“If you look at data logs of controllers, you generally see the ORP go up at night because the bond is weakened,” he says.

One solution is to make a chart of free chlorine readings (obtained through a DPD test) and the corresponding ORP measurements. As long as the pH, total alkalinity and cyanuric acid are stable, your corresponding ORP reading should be enough sanitize the pool, regardless of the actual number.

CYA’s Effect on Bacteria Kill Time

Extremely high levels of CYA remain unstudied, but it’s clear that even at a level of 100 ppm, the bacteria kill time can be twice as long as in a pool with 50 ppm of cyanuric acid.

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Because of CYA’s effect on ORP probes, Akin advises service techs to avoid stabilized disinfectants altogether on pools with

controllers. As more cyanuric acid is released into the water, ORP readings will continue to drop, causing further confusion.

He also recommends using no more than 20 ppm of cyanuric acid in pools with controllers.

“The idea is to create a ratio where you’re not locking up too much [chlorine], but not allowing it to burn up before it’s had a chance to do anything,” Akin says.

Chlorine slowdown

The problem: Unlike ammonia, CYA doesn’t actually lock up chlorine due to the weak bond. But too much CYA can slow the effectiveness of chlorine, resulting in the spread of algae and shorter filtration cycles.

How it happens: In theory, the more time chlorine ions spend on CYA molecules, the less time they have to oxidize bacteria and other contaminants.

“The more cyanuric rings you have in the water, the more time, statistically, [they’ll spend there],” says Ellen Meyer, technology manager at Arch Chemicals’ Water Products in Charleston, Tenn.

And lower concentrations of chlorine appear to be more at risk, according to studies (see chart above). For instance, the effect of CYA on a pool with 0.5 ppm of chlorine is exponentially greater than for a pool with 1 ppm of chlorine.

It’s still unclear to what extent CYA affects the performance of chlorine. But many state health departments have set a maximum level for cyanuric acid at 100 ppm for commercial pools to prevent interference with chlorine.

Problems in plaster

The problem: Studies by Arch Chemicals and the National Pool Industry Research Center on the effects of cyanuric acid on plaster found extensive degradation, as well as large amounts of algae, in the high-CYA (beyond 100 ppm) test pools.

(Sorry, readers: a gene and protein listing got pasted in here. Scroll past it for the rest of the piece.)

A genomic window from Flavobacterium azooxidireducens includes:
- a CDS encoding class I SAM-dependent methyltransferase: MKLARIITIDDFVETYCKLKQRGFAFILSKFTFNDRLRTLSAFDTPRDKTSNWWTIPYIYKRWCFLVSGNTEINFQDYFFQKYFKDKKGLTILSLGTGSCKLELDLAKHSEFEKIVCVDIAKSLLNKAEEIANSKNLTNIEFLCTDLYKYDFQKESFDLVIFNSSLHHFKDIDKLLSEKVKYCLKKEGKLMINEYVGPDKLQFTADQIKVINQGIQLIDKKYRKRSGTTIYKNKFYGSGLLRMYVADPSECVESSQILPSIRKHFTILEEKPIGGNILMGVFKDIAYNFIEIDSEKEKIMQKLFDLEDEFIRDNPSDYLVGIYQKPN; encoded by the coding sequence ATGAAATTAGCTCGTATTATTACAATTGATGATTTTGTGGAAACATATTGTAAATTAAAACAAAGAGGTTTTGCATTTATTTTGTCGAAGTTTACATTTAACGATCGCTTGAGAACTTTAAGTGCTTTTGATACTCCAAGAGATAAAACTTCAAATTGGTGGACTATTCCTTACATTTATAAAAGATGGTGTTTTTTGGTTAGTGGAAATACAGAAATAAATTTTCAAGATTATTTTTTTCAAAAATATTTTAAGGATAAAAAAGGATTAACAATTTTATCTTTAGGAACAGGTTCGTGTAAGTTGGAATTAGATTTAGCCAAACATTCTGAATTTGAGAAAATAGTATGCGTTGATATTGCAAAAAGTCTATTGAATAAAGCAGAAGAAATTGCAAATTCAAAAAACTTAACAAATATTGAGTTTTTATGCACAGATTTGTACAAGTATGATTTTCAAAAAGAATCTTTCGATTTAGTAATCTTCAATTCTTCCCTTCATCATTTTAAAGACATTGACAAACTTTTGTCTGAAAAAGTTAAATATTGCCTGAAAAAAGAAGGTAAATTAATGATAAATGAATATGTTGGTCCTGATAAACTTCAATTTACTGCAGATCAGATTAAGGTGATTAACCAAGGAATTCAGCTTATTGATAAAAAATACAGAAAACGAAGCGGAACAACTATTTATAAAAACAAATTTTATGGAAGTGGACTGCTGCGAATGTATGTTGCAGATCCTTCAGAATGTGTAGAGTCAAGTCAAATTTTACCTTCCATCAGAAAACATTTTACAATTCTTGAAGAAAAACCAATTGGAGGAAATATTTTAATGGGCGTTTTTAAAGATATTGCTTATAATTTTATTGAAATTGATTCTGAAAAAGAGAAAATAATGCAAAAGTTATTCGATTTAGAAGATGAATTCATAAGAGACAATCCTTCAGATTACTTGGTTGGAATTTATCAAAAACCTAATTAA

How it happens: With high levels of CYA, the acid actually leaves the water and attaches itself to the plaster.

In 2004, Arch Chemicals studied this phenomenon by testing pools with cyanuric levels of 0, 25, 50, 100, 250 and 500 ppm. Under electron microscopy, researchers first observed the effect on plaster in water with 100 ppm of the chemical, Meyer says. The tests were performed in lab tanks and pools, with the same results: The higher the levels of CYA, the greater the deterioration of the plaster.

“The cyanuric acid was no longer in solution,” Meyer says. “It was on the plaster surface, having some kind of effect.”Meanwhile, the impact on water with 250- and 500 ppm CYA was more clearly visible to the naked eye.

Beyond observations in a lab, plasterers have noticed this effect, too.

“I’ve seen hundreds of pools in the last year [with plaster problems],” says Kevin Kostka, who performs pool start-ups and quality control for Alan Smith Pool Plastering in Orange, Calif. “This cyanuric [issue] comes up every single time. It’s obvious when you see enough of them.”

The solution: dilution

Dilution is widely considered the most logical approach to lowering CYA levels.

Phil Sharp, owner of River City Pool Service in San Antonio, says he’d rather drain and refill a pool entirely than waste even more money on chemicals to rectify a water chemistry imbalance.

Sharp tests his pools every other week for CYA to ensure the levels remain under control.

“You’ve got to test for cyanuric acid, no matter what you’re using,” he says. “If your ranges are out of control, it’ll create huge problems.”

Service techs could always switch to using unstabilized disinfectants, but for many, this is rarely an ideal solution.

“When you use dichlor or trichlor, you’re constantly [putting in] cyanuric acid. … But a lot of people will use the dry chemicals because they have a longer storage life,” Akin says.

Techs may prefer trichlor for its ease of use. Also, without using stabilized sanitizers, cyanuric acid must be added eventually because rain and splash-out would lower a pool’s CYA levels over time.

But if you do use stabilized chlorine, testing for CYA is critical.